The District Attorney will decide whether to charge a Bakersfield woman with hit-and-run in an accident that involved a BPD motorcycle officer Monday.
Bakersfield police say 39-year-old Lisa Ann Celedon pulled out in front of the officer on the Truxtun extension, forcing him to lay his cycle down to avoid the collision.
Celedon's attorney, David Torres, contends it will be a hard case to prove if it's filed.
The BPD calls it a case of hit-and-run that forced an officer to lay down his bike into a slide, though investigators admit no actual contact took place.
"He slipped to a stop on the roadway. The pickup then fled the scene eastbound on Truxtun," said BPD Sgt. Lance O'Nesky.
Police say Celedon simply turned in front of the motorcycle officer in her truck.
"That's absolutely right. Everybody is asking if there was no 'hit' then how can there be a 'run'? Which is why the law is obviously somewhat overbroad in the sense it asks whether a person knew or should have known," said Torres.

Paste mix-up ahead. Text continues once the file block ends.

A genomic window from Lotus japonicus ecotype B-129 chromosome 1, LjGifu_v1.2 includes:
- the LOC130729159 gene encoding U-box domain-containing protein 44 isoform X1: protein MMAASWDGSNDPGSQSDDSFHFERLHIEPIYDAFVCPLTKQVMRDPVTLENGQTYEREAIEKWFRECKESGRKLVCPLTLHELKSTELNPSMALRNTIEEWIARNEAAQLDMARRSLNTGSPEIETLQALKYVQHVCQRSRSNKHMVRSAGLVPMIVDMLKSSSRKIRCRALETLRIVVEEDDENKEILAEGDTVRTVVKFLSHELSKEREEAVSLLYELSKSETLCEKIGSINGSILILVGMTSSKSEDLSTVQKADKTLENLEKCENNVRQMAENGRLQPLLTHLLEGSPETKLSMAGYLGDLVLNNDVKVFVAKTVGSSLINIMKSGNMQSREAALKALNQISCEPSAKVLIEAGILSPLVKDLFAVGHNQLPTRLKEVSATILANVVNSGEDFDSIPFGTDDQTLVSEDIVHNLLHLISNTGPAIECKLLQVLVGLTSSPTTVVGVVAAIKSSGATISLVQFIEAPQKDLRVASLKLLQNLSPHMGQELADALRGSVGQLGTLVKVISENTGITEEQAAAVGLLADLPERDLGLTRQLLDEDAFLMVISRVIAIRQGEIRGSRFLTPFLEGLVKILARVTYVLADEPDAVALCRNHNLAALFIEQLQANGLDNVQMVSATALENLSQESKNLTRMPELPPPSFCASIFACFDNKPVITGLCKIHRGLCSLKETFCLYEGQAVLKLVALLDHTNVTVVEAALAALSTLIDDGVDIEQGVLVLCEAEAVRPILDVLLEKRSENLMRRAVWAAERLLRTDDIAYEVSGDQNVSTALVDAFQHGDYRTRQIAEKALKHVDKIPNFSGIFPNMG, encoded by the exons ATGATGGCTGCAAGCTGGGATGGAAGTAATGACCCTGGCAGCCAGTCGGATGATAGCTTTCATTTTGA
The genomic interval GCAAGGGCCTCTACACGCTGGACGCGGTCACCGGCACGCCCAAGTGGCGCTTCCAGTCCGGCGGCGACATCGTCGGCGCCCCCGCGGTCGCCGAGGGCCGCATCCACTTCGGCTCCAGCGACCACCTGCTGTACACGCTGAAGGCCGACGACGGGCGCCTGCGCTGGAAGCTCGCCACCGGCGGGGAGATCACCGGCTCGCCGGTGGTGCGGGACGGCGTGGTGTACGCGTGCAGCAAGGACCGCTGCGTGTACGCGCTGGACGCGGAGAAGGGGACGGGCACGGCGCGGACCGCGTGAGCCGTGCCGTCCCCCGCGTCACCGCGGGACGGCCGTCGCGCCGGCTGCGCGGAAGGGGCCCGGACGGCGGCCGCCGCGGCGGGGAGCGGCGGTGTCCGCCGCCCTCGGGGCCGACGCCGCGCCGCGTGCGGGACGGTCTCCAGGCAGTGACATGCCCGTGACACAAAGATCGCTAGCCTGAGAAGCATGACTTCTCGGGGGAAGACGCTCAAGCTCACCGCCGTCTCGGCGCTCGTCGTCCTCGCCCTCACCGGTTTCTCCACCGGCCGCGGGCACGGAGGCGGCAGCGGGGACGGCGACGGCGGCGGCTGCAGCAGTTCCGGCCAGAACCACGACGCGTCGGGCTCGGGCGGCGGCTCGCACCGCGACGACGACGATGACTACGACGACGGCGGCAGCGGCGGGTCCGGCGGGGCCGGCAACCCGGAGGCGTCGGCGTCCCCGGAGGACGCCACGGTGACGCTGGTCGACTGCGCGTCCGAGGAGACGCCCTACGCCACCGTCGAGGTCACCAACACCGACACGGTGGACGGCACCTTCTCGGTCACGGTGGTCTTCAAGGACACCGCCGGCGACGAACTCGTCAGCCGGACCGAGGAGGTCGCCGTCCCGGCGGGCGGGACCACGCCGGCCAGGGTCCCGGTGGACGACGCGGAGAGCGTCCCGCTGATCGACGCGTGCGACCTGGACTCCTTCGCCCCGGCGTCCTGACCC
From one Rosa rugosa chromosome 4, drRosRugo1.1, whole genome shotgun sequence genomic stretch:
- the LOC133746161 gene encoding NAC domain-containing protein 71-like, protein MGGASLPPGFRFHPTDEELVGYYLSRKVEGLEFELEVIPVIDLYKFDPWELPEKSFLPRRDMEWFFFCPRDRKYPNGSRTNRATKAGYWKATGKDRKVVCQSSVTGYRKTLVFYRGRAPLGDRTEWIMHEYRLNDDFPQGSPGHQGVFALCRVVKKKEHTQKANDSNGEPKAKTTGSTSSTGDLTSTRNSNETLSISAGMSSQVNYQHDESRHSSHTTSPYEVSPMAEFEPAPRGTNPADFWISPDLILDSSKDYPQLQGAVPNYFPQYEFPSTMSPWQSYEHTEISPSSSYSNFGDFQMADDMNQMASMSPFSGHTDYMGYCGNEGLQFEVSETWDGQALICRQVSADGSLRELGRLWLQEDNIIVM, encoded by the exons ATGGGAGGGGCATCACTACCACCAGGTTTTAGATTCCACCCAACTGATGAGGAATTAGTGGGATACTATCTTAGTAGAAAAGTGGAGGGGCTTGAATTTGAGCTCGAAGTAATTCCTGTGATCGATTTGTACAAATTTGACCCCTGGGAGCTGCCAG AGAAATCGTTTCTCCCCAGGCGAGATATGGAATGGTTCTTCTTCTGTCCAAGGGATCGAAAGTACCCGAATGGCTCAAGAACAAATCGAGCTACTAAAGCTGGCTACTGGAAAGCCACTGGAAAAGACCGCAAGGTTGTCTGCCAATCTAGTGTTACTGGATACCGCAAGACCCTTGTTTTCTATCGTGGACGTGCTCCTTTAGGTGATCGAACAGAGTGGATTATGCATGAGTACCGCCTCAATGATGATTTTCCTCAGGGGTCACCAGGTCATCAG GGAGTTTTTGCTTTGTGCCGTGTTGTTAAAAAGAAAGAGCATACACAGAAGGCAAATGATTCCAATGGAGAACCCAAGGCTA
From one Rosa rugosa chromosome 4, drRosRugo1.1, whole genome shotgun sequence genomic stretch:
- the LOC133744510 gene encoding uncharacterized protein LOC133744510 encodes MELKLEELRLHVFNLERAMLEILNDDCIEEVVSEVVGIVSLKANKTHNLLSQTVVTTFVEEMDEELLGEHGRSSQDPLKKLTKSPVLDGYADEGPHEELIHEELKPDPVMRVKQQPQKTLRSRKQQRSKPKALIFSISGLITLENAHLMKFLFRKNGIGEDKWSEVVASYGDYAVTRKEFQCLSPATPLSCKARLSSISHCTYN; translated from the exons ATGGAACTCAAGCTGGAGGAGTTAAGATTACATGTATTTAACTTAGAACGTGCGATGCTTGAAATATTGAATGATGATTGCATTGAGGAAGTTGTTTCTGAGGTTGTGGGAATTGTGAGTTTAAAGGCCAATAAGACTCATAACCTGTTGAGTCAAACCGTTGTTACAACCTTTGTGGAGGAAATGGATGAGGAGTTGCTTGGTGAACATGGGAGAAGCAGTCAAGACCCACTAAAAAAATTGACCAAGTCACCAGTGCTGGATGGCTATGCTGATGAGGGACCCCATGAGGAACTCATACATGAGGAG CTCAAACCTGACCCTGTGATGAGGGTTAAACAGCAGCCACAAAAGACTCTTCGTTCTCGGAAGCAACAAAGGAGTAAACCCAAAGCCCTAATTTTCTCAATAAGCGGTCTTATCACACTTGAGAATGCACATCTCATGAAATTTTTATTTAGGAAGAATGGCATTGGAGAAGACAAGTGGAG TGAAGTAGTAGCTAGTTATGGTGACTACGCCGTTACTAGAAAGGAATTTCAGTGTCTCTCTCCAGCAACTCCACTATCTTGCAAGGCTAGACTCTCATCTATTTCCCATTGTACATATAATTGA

Though it's commonly called hit-and-run, the Vehicle Code simply states a driver involved in an injury or fatal accident shall stop.
Torres suggest some of the blame for this accident may lie somewhere else.
"Was this officer speeding down Truxtun that early in the morning? And, if so, we are going to obtain some evidence that will show whether or not he was speeding," said Torres.
The BPD won't detail why they arrested Celedon, but Torres suggests several tips led to Celedon and her workplace.
Because the case has been submitted to the District Attorney for possible charges, the BPD declined to comment